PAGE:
This is only some of the context for the continuing difficult conversations between Christianity and Native America. As we have just seen, the United Methodist Church has committed to make progress in recognizing these realities and in working toward creating a safe space for us to express our beliefs as a part of the fabric of God's creation. We speak in generalities, and not specifics, because – as Rev. Dr. George Tinker so poignantly reminded us in his sermon – we are not yet ready for reconciliation. What we need most now is repentance – not as individuals, but as community: as church. This service was prefaced earlier in the week by the opening of General Conference with the traditional way of blessing the space (“smudging”) by two Native leaders from the Oklahoma Missionary Conference.
As powerful as that opening was – and as hopeful as the Act of Repentance was – my mind keeps returning to one of Bishop Hayes' comments in the statement of the bishops: “We want to learn from your spiritual practices…to help in times of spiritual emergencies.” Unfortunately, I'm not able to look at a transcript to see his exact words, but it is evident that even our bishops are still speaking in a language of appropriation. Rev. Dr. Tinker reminded us tonight, however, that “the only agreement open to us right now is to be reconciled to conquest.” Standing before the world and saying that the spirituality of a people will be helpful “in times of emergency” is to speak in language of commodity and conquest.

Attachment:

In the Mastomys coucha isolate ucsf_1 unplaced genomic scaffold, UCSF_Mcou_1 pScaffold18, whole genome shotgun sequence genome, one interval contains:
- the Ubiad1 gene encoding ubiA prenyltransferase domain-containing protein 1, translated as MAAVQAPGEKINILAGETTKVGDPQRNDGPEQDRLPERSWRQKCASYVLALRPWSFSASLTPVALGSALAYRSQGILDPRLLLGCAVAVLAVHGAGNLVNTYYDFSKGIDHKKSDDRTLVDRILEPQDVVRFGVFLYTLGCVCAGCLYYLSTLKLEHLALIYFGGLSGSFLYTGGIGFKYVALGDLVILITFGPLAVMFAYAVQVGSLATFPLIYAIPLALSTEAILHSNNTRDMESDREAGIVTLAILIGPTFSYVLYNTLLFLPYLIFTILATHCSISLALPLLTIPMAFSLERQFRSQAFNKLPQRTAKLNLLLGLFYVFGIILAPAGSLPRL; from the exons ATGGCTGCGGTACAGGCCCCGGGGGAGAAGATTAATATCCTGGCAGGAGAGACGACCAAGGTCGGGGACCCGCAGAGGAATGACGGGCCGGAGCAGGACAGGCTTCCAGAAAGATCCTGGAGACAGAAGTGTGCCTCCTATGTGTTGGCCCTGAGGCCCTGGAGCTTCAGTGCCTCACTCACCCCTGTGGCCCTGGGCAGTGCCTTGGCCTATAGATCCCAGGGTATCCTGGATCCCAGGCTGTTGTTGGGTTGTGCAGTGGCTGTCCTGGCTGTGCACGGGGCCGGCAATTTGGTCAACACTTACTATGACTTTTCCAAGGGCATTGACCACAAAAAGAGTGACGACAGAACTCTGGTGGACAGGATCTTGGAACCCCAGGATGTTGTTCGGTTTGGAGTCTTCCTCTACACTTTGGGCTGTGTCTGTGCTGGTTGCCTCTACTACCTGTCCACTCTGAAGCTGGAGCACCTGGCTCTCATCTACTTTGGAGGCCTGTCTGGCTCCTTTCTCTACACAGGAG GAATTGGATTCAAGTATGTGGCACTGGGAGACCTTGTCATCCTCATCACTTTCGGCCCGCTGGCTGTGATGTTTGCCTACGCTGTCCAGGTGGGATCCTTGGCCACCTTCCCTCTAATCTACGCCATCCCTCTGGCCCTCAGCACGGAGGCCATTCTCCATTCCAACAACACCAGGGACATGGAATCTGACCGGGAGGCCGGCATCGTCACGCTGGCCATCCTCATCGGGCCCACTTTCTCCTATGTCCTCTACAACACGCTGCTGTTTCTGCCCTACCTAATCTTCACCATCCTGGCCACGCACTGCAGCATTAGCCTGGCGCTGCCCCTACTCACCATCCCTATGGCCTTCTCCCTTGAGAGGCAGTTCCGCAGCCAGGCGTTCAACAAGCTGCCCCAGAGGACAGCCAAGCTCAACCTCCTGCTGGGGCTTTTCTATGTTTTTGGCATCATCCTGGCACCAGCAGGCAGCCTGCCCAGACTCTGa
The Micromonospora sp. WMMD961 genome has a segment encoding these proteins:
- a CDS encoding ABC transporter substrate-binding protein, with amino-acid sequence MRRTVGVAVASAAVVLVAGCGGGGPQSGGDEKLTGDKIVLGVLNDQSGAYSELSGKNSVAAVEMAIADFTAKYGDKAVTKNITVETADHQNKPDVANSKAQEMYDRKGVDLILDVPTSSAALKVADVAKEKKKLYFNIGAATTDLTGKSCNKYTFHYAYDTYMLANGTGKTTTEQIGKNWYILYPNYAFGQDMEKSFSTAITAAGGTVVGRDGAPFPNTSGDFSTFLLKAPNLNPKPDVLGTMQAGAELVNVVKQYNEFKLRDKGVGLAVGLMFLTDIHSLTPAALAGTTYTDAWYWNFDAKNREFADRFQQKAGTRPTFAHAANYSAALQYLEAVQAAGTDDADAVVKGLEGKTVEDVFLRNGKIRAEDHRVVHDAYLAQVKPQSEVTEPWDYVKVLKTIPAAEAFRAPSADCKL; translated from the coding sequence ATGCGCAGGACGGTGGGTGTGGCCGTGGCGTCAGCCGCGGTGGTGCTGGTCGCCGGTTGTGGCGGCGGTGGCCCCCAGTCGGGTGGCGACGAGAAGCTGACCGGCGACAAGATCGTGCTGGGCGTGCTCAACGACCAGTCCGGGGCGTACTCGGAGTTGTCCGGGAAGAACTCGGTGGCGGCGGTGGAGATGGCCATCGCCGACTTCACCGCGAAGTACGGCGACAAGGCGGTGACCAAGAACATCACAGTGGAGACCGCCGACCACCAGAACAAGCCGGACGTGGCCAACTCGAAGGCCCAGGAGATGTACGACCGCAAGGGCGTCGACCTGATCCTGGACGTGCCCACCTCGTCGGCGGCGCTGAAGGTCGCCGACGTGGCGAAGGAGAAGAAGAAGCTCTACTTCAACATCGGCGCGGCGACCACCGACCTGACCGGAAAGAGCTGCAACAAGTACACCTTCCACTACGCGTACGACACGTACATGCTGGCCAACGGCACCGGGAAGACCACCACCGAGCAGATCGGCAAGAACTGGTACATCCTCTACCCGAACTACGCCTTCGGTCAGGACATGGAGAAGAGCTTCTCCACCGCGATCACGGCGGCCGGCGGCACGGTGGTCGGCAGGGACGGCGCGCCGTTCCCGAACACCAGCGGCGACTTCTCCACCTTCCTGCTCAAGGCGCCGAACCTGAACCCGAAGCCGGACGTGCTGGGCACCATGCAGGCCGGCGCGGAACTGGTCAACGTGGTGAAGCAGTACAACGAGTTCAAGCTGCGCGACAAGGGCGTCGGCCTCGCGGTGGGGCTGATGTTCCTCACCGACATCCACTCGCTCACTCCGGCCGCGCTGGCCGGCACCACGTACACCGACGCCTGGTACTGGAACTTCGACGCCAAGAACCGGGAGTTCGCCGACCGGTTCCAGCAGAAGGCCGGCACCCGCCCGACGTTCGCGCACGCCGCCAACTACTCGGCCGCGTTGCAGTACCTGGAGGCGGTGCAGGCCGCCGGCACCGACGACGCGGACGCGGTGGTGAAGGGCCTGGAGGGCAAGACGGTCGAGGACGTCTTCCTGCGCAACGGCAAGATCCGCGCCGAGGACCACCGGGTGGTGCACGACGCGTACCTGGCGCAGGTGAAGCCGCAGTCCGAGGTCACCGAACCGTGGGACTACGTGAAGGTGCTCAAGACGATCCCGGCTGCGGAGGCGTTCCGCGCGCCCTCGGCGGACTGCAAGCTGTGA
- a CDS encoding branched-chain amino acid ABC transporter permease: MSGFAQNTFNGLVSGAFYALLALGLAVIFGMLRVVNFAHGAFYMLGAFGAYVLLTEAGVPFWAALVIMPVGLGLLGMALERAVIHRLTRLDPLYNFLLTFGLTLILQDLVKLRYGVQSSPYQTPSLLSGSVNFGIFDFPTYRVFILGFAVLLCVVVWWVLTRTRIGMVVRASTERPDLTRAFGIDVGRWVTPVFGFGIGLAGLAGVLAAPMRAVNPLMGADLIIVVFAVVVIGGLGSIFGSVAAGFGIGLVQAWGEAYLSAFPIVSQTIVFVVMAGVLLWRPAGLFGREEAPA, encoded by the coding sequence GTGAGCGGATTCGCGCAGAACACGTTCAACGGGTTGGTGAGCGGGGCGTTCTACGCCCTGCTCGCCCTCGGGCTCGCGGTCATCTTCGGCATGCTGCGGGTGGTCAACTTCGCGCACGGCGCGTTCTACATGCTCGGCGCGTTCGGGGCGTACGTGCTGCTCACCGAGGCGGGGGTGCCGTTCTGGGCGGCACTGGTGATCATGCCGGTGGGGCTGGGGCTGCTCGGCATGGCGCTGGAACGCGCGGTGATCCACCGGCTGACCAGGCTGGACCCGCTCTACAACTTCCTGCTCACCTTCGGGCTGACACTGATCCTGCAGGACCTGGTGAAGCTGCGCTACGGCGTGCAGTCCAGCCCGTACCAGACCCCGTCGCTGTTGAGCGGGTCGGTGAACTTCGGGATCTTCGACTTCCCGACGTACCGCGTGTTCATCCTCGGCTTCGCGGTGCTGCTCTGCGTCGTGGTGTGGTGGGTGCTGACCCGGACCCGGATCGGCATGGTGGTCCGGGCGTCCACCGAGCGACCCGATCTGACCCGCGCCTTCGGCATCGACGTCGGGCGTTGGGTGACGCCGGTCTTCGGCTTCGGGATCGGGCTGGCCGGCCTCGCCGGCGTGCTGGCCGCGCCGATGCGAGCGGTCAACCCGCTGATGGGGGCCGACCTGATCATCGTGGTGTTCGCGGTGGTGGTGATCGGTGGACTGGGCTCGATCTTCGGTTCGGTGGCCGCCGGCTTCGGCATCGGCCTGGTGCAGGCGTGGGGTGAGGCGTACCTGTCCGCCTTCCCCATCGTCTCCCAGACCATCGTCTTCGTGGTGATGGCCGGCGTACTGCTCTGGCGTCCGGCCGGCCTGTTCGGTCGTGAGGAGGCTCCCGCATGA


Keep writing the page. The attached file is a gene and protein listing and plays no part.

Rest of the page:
My heart is conflicted for my church. I so badly want to celebrate this positive step forward – knowing that it is a first step and not a last – and yet we continue to see so many signs of conquest in other aspects of our life together as a denomination. There is an almost defeaning contrast between the space given to indigenous people tonight and the space denied to our LGBTQ brothers and sisters last night. With this service of Repentance, we have found the beginning of a way to include the voices of those who have been long silenced by power and privilege. Native Americans are now able to stand and have their voices be heard; we hear liturgy that recognizes our hurts, and yet we see that grace denied to the others to whom we are also related.